2009年03月12日

STRUCTURL BIOLOGY : Molecular mecanichnery in action

If biology were a car, structural biologists would be looking under the bonnet to find out how the engine works.

Put more prosaically, structural biology aims to understand how biology works at the molecular level.

Much information is gleaned by studying at atomic resolution the three-dimensional structurs of molecules that make up living organisms, and the interactions of these molecules with one another.


### DataBace ###
nature Vol.445 567-682 Issue no.7128 8 Febuary 2007
News and Views p.609 / STRUCTURL BIOLOGY : Molecular mecanichnery in action / Ad Bax and Dennis A. Torchia
Articles p.618 / Quantitative dynamics and binding studies of the 20S proteasome by NMR / R Sprangers & L E Kay (The Universuty of Tronto)


The machinery used by the cell to perform essential biological processes is made up of large molecukar assemblies. One such complex, the proteasome, is the central molecular machine for removal of damaged and misfolded protenis from the cell.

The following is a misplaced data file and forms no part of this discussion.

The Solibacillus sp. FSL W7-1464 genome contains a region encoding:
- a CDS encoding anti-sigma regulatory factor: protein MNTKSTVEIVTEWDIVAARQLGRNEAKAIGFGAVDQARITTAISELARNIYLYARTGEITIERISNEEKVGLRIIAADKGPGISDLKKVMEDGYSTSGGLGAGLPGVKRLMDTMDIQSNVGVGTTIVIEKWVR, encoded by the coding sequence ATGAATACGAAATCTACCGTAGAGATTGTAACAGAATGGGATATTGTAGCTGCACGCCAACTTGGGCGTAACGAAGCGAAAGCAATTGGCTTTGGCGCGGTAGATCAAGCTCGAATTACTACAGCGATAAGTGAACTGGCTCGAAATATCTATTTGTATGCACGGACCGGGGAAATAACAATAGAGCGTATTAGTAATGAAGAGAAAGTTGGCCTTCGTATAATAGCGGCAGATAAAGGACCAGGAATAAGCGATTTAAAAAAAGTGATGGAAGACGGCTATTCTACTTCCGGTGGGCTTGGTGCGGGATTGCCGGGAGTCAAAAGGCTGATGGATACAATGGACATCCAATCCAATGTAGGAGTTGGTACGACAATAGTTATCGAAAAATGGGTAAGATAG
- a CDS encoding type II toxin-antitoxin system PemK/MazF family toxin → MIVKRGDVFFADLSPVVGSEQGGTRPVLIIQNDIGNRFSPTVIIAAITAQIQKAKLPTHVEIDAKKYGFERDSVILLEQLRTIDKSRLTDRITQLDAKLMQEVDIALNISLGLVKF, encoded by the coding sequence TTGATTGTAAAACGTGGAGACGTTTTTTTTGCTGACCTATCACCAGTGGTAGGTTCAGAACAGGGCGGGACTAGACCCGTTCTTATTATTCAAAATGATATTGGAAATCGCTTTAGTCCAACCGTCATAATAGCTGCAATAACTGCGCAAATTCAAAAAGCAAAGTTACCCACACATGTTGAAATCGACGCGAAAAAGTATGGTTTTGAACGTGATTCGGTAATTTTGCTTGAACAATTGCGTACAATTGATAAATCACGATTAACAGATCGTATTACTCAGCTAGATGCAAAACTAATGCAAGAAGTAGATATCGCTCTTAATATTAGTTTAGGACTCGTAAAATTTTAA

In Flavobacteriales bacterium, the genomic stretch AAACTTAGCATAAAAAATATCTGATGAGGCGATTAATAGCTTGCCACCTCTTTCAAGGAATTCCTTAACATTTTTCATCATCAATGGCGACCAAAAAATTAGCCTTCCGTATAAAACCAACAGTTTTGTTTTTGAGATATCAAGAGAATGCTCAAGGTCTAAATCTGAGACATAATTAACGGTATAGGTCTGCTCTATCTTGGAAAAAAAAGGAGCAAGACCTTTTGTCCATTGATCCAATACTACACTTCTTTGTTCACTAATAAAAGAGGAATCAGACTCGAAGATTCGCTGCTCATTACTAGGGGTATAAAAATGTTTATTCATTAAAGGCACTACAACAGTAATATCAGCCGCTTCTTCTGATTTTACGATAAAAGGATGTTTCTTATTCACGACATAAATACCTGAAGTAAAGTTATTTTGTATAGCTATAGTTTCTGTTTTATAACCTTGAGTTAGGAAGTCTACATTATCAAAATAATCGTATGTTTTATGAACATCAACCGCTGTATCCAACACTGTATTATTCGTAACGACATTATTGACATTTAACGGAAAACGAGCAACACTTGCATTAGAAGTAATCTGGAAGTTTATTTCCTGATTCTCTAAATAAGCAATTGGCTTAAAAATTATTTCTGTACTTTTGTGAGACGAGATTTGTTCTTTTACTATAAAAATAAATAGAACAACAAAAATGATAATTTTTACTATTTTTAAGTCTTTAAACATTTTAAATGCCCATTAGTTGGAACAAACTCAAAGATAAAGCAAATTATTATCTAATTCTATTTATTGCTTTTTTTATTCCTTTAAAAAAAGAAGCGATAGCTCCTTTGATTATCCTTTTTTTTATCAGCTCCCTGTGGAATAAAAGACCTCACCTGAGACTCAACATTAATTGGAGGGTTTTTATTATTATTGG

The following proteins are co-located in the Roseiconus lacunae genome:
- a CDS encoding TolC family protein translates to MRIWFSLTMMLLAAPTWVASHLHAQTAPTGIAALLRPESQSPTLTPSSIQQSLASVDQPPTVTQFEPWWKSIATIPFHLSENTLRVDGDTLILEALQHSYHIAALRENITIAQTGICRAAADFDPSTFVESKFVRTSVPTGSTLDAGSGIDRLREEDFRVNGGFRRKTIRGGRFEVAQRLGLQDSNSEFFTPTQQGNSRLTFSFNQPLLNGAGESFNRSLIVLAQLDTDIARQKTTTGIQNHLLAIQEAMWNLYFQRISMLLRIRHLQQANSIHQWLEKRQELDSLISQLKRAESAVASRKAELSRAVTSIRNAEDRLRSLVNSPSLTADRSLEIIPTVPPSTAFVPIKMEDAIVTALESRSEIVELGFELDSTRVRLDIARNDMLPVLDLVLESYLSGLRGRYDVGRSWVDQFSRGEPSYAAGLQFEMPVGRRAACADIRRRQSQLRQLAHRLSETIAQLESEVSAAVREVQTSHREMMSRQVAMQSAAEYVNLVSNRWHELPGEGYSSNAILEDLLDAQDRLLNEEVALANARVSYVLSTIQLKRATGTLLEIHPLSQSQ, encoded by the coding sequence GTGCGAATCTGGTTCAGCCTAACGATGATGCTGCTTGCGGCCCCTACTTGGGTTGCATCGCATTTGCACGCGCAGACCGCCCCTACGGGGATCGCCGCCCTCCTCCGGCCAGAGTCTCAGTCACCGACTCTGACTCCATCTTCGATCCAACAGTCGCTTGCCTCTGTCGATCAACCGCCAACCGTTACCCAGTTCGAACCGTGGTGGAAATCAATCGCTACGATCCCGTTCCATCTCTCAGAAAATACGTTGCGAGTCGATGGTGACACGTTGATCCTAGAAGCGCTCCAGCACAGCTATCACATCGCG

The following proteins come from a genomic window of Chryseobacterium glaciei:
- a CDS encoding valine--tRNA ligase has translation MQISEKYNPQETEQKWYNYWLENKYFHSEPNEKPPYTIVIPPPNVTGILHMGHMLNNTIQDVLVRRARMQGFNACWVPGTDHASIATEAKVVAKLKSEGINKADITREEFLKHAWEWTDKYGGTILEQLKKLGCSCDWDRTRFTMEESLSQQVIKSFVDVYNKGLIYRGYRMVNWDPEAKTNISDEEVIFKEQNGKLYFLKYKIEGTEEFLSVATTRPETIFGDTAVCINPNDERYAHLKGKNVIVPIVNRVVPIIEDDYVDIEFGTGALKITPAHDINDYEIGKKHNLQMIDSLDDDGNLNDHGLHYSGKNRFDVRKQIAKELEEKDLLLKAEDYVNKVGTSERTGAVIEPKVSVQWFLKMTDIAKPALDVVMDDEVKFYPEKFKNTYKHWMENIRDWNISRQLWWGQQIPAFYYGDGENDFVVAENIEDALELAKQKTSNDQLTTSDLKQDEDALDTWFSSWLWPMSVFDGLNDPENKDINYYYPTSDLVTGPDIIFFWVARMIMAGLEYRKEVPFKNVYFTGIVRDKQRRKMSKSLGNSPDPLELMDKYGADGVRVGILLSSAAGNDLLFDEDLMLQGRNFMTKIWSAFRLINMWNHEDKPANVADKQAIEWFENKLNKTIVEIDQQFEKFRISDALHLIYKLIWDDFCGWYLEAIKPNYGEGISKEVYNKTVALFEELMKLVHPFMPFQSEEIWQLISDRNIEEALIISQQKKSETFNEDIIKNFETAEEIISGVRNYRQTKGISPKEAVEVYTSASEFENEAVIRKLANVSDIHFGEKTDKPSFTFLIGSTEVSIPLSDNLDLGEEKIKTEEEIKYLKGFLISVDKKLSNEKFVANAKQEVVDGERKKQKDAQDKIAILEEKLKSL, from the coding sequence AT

Here we show that for the 670-kilodalton 20S proteasome core particle it is possible to overcome the molecular weight limitations that have tradionally hampered quantitative nuclear magnetic resonance (NMR) spectroscopy studies of such large systems.

This is a achieved by using an istope labelling scheme where isoleucine, and valine methyls are protonated in an otherwise highly deuterted back ground in concert with experiments that preserve the ligetimes of the resulting NMR signals.

The methodology has been applied to the 20S core particle to ewvel functionally important motions and interactions by recording spectra on complexes with molecular weihts of up to a megadalton.

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